10 June 2024

Is India Making a Good Bet on Iran?

Monish Tourangbam and Sarabjit Kaur

The quest for strategic autonomy remains the lodestar of India’s foreign policy, whether through Cold War era non-alignment or the new age of multi-alignment. India’s growing strategic embrace of the United States contrasts with New Delhi’s penchant for independent agency in foreign policy decision-making. Particularly in dealing with U.S. adversaries, New Delhi has had to walk a tightrope, and as such, managing the curious case of India-Iran-U.S. dynamics will remain a challenge for India’s foreign policy planners.

On May 13, 2024, India and Iran made headlines by signing a landmark agreement to develop and manage the strategic Chabahar Port, and drew diplomatic ire from Washington. The deal was inked between India Port Global Limited (IPGL) and Iran’s Ports and Maritime Organization (PMO). Coincidentally, the agreement was sealed just before the sudden demise of Iranian President Ebrahim Raisi in a helicopter crash. At a time of increasing India-U.S. partnership in the Indo-Pacific region, and of heightened Washington-Tehran tensions in West Asia, can New Delhi sustain the momentum of its engagement with Tehran? In short, is India making a good bet on Iran?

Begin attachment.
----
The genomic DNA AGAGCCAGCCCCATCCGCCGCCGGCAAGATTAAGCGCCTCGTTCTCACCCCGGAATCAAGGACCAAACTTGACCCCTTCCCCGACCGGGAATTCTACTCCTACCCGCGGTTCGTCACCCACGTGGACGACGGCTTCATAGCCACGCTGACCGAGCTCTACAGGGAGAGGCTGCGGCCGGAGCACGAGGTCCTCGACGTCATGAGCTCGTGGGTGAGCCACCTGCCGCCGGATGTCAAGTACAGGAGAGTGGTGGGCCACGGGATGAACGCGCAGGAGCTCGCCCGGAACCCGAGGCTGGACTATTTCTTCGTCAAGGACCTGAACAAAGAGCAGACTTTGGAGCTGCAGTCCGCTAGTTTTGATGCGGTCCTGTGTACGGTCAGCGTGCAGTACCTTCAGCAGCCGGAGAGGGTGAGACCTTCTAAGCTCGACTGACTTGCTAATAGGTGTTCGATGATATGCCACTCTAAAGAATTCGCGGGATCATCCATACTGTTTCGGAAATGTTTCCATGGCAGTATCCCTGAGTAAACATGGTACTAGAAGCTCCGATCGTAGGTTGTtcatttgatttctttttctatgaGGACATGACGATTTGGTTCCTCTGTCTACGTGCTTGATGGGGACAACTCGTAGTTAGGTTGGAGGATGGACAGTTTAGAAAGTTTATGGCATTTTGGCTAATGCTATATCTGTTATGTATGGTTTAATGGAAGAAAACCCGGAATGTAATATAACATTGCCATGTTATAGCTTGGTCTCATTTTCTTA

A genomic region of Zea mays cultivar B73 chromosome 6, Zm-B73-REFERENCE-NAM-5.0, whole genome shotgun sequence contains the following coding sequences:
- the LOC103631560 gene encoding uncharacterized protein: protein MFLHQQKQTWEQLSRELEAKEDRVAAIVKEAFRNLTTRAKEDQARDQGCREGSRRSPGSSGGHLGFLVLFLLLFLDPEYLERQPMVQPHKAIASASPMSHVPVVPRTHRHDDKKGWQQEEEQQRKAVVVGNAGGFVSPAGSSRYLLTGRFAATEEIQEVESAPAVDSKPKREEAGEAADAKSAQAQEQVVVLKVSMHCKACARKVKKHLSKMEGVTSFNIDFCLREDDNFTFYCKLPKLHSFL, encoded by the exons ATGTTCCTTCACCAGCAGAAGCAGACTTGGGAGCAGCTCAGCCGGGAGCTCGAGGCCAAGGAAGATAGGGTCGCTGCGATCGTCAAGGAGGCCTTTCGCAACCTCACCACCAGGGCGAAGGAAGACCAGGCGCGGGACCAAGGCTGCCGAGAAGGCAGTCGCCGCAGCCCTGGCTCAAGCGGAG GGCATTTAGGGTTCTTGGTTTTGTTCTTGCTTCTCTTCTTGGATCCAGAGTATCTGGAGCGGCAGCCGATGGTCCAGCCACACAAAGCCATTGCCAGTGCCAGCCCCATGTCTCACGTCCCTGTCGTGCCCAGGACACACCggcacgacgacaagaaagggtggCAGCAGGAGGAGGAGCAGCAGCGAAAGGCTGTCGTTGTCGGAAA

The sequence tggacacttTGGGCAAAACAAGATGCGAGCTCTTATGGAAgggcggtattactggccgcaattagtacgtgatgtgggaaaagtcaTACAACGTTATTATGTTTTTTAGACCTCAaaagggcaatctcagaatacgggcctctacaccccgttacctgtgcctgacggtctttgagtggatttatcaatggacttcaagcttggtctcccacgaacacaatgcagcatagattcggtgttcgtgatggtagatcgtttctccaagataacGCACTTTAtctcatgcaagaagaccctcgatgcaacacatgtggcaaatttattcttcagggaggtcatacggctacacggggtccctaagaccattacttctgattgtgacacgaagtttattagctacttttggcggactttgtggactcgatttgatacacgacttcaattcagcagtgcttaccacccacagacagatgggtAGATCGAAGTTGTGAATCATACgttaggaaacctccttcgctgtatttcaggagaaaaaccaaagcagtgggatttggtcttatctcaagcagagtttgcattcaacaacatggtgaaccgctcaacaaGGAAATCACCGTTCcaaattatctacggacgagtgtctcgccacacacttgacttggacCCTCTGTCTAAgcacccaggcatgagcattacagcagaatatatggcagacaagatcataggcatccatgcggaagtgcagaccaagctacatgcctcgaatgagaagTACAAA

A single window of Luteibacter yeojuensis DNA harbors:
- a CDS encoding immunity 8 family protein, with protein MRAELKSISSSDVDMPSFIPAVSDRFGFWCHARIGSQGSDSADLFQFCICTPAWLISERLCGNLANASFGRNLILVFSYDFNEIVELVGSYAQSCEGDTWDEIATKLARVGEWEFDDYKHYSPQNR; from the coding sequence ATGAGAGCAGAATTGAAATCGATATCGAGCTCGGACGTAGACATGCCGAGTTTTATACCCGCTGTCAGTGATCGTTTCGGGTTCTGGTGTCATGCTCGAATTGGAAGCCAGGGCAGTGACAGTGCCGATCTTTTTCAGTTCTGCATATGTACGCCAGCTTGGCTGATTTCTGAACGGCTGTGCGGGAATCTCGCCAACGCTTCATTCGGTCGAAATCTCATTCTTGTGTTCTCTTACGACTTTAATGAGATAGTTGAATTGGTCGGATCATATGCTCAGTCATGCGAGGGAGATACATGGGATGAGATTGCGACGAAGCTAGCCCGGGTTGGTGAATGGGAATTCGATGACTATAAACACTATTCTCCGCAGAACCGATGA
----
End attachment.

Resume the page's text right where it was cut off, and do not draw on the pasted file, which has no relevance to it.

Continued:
Collaboration on the development of the Chabahar Port has remained a point of convergence and joint strategic vision, supported through successive political leaderships on both sides. The recent deal is a culmination of many milestones over the years. In a landmark 2003 visit by then-President Mohammad Khatami of Iran to India, the two nations signed “The New Delhi Declaration,” solidifying their strategic partnership. The centerpiece of the declaration was collaboration on the development of Chabahar Port, through which India and Iran aimed to unlock new trade routes and connect the region to Central Asia and Europe. The agreement holds immense significance for India as it provides an alternative trade route to landlocked Afghanistan, bypassing Pakistan.

No comments: